Plain Language Summary of Publications

A plain language summary (PLS) is a concise synopsis containing key take-home messages from a piece of research in a manner that is easily understood by lay people, including patients and the general public. Although lay audiences are interested in medical developments, the scholarly language and terminologies used in medical journals can limit their understanding of the research results. Thus, the PLS can be developed to effectively communicate the findings of clinical trials or publications, such as abstracts, journal articles, or congress presentations, to lay audiences.

The PLS that accompanies publications can be found in scientific or medical literature databases such as PubMed. It is usually located at the bottom of abstracts either as a continuous prose or in the form of bulleted questions to enhance engagement with the reader. It is essentially meant to provide lay audiences with easy access to scientifically credible and understandable data. As a result, the PLS is generally drafted with the expectation that it can be comprehended by a middle-school student with no medical literacy. This can be achieved by simplifying complex concepts/data and reducing technical jargon. The text in the PLS can either be enhanced with graphics or fully replaced by infographic elements. The PLS with graphical components is suitable for use on journal websites, social media, or websites of pharmaceutical companies. Occasionally, the PLS can also be a full-length article that serves as in-depth informative material for people with limited scientific background. Regardless of the chosen format, the PLS should be a standalone piece with its own structure that can independently communicate research findings without the need to refer to the main publication.

Text-based PLS is usually under 250 words, generally adhering to the important content of the publication, and is consistent with the conclusions of the abstract. Key pieces of information to be included in the PLS are drug approval status, existing knowledge of the therapy area, study objective, study patient population, primary/secondary/all endpoints, what the study adds to the existing knowledge, how the study is likely to impact clinical care, and study limitations as applicable. The text-based PLS is recommended for a wider reach, as it is more amenable to translation into other languages for local dissemination compared with the graphical PLS.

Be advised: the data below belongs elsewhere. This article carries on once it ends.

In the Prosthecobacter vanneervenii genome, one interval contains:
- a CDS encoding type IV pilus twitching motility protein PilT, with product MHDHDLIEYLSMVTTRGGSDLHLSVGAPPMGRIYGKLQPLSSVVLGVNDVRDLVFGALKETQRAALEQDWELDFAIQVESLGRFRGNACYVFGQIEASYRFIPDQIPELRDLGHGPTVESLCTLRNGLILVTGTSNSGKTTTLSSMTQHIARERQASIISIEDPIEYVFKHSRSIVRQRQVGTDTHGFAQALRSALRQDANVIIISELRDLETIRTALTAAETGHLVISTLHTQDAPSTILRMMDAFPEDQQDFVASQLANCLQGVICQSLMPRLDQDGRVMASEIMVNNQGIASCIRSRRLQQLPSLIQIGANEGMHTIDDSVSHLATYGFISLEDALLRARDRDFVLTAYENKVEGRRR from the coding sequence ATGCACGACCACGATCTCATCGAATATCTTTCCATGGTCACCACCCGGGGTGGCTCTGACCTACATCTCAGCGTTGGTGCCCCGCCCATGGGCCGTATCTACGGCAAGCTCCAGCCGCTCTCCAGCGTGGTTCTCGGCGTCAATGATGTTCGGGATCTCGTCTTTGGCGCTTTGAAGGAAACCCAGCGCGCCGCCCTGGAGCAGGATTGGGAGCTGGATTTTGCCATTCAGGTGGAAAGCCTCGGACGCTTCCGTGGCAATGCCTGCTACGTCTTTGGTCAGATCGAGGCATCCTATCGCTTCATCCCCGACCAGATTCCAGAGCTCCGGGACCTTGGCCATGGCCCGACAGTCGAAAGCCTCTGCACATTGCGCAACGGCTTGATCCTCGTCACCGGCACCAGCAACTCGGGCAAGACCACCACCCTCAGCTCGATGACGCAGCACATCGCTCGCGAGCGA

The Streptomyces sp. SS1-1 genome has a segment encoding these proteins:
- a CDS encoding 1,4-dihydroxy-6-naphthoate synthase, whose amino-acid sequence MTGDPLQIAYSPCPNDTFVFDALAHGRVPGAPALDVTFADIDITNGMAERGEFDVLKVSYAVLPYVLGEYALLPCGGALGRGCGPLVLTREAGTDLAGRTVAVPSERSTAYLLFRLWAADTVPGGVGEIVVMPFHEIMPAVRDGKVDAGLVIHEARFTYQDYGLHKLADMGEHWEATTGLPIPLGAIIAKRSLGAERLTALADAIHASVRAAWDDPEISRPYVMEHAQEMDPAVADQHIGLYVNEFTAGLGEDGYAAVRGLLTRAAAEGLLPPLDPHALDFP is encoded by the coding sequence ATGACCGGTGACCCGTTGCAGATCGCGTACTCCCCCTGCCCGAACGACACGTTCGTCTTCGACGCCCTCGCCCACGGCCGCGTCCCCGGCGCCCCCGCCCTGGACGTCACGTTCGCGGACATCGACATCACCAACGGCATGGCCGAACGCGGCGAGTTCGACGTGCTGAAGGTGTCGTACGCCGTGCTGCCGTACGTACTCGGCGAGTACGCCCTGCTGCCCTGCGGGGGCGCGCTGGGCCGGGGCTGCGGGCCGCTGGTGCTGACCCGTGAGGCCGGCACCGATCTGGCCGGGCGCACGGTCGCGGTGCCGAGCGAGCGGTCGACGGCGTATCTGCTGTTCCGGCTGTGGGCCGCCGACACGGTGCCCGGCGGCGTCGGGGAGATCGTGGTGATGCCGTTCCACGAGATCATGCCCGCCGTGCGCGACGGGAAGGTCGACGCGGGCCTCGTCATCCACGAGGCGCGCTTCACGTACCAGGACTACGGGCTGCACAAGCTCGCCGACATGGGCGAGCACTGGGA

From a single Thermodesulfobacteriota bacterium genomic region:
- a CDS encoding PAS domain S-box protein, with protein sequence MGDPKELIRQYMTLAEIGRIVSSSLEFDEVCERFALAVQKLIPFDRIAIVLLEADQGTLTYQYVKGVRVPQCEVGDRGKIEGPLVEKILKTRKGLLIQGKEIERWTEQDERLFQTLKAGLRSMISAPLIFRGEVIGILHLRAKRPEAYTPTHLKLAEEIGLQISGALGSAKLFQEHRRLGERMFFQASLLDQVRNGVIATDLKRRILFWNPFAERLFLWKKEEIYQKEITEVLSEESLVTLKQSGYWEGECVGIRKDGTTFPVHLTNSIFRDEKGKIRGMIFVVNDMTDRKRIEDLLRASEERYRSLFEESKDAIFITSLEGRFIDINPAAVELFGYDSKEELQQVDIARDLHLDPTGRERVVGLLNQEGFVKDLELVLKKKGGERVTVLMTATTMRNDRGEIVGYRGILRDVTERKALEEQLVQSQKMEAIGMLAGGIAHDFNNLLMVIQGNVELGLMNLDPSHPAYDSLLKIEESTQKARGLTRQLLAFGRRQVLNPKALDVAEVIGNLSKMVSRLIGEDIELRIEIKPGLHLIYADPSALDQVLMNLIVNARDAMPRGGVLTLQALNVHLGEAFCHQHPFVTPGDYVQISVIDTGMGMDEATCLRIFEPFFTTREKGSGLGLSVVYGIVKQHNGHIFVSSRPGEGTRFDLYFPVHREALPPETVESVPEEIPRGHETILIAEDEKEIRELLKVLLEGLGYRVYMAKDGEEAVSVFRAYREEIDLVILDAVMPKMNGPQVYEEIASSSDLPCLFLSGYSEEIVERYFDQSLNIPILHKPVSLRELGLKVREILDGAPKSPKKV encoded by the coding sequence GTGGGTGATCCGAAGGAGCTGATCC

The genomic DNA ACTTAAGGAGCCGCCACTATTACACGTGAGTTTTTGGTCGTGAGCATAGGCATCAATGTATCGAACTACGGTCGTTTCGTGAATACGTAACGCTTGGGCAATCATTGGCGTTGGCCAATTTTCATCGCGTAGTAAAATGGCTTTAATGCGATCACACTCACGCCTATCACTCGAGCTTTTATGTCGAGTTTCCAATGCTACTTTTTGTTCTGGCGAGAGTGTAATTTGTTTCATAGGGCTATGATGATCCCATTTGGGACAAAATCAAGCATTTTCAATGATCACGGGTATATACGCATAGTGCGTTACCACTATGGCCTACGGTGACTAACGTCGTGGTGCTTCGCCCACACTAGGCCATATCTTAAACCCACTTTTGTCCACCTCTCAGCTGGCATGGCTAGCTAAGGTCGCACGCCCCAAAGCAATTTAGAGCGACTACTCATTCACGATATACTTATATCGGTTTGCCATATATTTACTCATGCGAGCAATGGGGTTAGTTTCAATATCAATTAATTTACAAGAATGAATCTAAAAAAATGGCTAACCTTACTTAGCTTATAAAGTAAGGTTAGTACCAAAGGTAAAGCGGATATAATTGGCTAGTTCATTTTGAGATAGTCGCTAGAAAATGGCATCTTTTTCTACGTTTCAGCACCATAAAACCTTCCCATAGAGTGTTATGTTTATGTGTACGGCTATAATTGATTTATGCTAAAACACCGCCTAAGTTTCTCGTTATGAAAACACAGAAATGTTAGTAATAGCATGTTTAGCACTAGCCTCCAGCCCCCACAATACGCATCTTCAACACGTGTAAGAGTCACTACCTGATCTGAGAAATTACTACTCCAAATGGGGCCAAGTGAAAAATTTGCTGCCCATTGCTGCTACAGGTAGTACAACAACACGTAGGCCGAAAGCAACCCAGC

The PLS can be developed to target a broad audience, including but not limited to healthcare professionals, patients and caregivers, the general public, nonspecialist researchers, media, and policymakers.

PLS can benefit diverse audiences

PLS has multiple practical applications

There is increasing evidence to suggest that PLS improves the understanding of research findings particularly among nonspecialists. This can enable experts and policymakers to understand the implications of new findings, put research into context, avoid misinterpretation of data, counter misinformation, and facilitate decision-making. Additionally, given the emerging role of patient participation in clinical research, many pharmaceutical companies are now including PLS in their publication plans to make their research accessible to patients. Owing to the simple and easy-to-understand nature of PLS, patients can know how the research is useful to them and what they can do with it.

Importance of PLS

Thus, the PLS has been recognized as an important component in a variety of publications. 1,2 Bioviser has the expertise and experience to help you prepare the PLS in order to enable you to improve the reach of your research findings to broader audiences, especially among those with a limited knowledge of medical terminologies, and overcome the barriers of technical jargon used in medical publications.


Lobban D, Gardner J, Matheis R. Plain language summaries of publications of company-sponsored medical research: what key questions do we need to address? Curr Med Res Opin. 2022;38(2):189-200. doi:10.1080/03007995.2021.1997221

Martínez Silvagnoli L, Shepherd C, Pritchett J, Gardner J. Optimizing readability and format of plain language summaries for medical research articles: cross-sectional survey study. J Med Internet Res. 2022;24(1):e22122. doi:10.2196/22122


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